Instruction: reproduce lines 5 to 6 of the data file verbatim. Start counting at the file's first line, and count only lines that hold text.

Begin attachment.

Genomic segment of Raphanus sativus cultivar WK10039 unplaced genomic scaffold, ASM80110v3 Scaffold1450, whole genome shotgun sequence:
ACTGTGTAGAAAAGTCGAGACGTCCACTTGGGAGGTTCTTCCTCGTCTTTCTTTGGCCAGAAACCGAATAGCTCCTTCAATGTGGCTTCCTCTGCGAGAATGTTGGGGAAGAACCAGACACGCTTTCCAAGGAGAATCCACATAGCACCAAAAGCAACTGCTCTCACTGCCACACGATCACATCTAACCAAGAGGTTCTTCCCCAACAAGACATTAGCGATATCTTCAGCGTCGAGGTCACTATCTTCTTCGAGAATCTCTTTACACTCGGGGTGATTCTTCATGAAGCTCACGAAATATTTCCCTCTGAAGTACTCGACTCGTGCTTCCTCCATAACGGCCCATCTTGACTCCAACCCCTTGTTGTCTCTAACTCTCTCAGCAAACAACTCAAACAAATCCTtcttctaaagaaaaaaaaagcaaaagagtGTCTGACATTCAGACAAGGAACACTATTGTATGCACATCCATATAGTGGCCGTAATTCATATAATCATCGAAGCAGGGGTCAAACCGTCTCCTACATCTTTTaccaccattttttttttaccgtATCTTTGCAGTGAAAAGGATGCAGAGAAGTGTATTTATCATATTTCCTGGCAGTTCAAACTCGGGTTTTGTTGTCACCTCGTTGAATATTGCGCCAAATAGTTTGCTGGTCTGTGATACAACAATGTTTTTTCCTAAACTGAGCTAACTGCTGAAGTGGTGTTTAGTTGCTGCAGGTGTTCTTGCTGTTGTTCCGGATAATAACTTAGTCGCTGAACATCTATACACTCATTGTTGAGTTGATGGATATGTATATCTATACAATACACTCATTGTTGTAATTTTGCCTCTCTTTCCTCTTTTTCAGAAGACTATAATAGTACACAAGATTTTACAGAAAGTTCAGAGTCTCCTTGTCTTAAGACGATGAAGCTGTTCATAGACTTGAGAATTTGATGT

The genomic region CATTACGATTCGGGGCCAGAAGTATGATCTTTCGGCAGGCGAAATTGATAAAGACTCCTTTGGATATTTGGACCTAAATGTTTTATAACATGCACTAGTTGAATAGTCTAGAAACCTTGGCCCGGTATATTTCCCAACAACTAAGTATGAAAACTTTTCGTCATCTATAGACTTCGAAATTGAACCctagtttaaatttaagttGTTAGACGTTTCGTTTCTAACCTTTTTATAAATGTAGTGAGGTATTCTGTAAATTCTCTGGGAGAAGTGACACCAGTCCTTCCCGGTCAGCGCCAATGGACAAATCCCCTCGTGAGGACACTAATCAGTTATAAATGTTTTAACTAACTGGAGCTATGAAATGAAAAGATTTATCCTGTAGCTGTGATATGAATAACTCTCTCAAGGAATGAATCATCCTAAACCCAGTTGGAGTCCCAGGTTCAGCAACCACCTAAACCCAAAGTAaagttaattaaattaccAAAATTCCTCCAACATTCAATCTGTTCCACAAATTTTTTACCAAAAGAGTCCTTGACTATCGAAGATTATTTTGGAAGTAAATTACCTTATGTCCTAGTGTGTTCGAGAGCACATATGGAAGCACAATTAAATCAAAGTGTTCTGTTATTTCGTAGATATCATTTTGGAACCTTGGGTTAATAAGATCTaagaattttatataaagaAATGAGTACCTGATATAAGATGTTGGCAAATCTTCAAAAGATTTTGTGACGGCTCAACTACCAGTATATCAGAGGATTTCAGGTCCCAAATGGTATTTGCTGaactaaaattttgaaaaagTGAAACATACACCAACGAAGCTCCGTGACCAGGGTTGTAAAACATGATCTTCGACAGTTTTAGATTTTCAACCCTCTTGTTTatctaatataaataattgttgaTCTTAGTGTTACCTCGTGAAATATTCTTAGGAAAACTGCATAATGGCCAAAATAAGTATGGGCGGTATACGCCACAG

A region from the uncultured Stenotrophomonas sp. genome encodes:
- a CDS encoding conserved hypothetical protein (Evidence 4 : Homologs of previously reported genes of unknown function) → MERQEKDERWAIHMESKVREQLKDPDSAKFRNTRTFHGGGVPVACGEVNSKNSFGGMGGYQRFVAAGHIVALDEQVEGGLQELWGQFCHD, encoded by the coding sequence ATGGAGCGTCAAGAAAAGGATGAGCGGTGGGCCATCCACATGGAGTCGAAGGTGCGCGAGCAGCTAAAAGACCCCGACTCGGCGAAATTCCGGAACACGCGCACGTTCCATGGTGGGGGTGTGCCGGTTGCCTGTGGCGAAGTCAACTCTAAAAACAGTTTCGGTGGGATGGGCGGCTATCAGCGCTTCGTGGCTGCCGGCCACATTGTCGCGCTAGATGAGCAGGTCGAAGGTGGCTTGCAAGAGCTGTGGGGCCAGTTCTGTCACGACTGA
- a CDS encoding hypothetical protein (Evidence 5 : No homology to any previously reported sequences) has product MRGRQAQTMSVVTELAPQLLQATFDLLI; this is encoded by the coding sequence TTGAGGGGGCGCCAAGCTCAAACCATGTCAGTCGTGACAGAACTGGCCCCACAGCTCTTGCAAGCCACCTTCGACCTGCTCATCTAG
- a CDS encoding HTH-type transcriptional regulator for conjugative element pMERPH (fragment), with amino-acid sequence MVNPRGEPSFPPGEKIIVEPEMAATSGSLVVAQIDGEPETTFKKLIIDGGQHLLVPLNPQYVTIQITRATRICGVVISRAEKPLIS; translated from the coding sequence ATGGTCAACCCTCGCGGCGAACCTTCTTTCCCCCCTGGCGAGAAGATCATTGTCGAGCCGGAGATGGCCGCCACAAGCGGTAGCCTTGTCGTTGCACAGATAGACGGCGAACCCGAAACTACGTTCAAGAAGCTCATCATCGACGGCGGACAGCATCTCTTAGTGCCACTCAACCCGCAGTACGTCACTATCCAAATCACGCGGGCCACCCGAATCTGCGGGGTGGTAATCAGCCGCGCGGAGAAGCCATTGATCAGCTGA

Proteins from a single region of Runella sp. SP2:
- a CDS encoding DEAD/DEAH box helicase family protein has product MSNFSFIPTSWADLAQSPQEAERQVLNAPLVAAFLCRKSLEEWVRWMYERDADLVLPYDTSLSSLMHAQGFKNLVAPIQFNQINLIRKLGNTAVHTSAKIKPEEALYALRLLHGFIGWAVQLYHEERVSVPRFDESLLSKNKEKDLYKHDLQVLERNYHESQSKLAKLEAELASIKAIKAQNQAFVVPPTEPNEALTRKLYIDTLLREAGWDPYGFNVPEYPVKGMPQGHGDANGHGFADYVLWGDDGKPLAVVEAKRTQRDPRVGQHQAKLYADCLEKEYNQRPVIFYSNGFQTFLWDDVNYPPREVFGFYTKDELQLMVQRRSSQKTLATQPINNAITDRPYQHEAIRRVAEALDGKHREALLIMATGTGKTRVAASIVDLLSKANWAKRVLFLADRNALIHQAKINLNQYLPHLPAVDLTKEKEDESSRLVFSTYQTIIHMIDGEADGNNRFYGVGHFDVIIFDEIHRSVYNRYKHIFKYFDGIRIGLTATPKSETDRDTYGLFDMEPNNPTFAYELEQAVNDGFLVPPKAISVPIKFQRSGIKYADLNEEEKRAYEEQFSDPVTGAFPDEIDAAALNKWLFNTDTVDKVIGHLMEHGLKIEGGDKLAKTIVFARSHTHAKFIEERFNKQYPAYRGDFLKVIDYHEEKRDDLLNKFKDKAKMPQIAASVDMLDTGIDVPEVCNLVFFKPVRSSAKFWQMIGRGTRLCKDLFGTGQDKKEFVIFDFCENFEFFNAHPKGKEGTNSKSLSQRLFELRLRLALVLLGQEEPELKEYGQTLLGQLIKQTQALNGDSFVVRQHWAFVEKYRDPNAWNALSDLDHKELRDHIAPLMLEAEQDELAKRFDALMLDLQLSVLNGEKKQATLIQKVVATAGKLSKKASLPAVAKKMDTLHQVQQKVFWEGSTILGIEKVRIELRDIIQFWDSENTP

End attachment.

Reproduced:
- a CDS encoding conserved hypothetical protein (Evidence 4 : Homologs of previously reported genes of unknown function) → MERQEKDERWAIHMESKVREQLKDPDSAKFRNTRTFHGGGVPVACGEVNSKNSFGGMGGYQRFVAAGHIVALDEQVEGGLQELWGQFCHD, encoded by the coding sequence ATGGAGCGTCAAGAAAAGGATGAGCGGTGGGCCATCCACATGGAGTCGAAGGTGCGCGAGCAGCTAAAAGACCCCGACTCGGCGAAATTCCGGAACACGCGCACGTTCCATGGTGGGGGTGTGCCGGTTGCCTGTGGCGAAGTCAACTCTAAAAACAGTTTCGGTGGGATGGGCGGCTATCAGCGCTTCGTGGCTGCCGGCCACATTGTCGCGCTAGATGAGCAGGTCGAAGGTGGCTTGCAAGAGCTGTGGGGCCAGTTCTGTCACGACTGA
- a CDS encoding hypothetical protein (Evidence 5 : No homology to any previously reported sequences) has product MRGRQAQTMSVVTELAPQLLQATFDLLI; this is encoded by the coding sequence TTGAGGGGGCGCCAAGCTCAAACCATGTCAGTCGTGACAGAACTGGCCCCACAGCTCTTGCAAGCCACCTTCGACCTGCTCATCTAG